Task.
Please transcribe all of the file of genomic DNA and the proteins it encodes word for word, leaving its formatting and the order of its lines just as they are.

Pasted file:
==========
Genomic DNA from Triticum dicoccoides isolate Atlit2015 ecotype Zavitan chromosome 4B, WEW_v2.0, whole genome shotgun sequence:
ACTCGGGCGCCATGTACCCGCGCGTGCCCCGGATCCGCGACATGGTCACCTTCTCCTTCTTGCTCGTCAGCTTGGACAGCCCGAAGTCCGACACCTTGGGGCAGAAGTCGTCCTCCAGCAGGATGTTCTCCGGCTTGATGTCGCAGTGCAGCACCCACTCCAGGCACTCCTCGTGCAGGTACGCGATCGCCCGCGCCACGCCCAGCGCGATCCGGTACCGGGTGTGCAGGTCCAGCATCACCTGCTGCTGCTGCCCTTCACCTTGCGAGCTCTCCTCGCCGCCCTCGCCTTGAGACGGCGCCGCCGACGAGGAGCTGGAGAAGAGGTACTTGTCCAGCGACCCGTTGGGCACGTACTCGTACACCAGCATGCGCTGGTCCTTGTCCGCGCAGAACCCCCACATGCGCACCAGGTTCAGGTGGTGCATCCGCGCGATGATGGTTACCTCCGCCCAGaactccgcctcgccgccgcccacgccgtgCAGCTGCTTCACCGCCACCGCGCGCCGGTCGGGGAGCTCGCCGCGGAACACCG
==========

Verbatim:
Genomic DNA from Triticum dicoccoides isolate Atlit2015 ecotype Zavitan chromosome 4B, WEW_v2.0, whole genome shotgun sequence:
ACTCGGGCGCCATGTACCCGCGCGTGCCCCGGATCCGCGACATGGTCACCTTCTCCTTCTTGCTCGTCAGCTTGGACAGCCCGAAGTCCGACACCTTGGGGCAGAAGTCGTCCTCCAGCAGGATGTTCTCCGGCTTGATGTCGCAGTGCAGCACCCACTCCAGGCACTCCTCGTGCAGGTACGCGATCGCCCGCGCCACGCCCAGCGCGATCCGGTACCGGGTGTGCAGGTCCAGCATCACCTGCTGCTGCTGCCCTTCACCTTGCGAGCTCTCCTCGCCGCCCTCGCCTTGAGACGGCGCCGCCGACGAGGAGCTGGAGAAGAGGTACTTGTCCAGCGACCCGTTGGGCACGTACTCGTACACCAGCATGCGCTGGTCCTTGTCCGCGCAGAACCCCCACATGCGCACCAGGTTCAGGTGGTGCATCCGCGCGATGATGGTTACCTCCGCCCAGaactccgcctcgccgccgcccacgccgtgCAGCTGCTTCACCGCCACCGCGCGCCGGTCGGGGAGCTCGCCGCGGAACACCG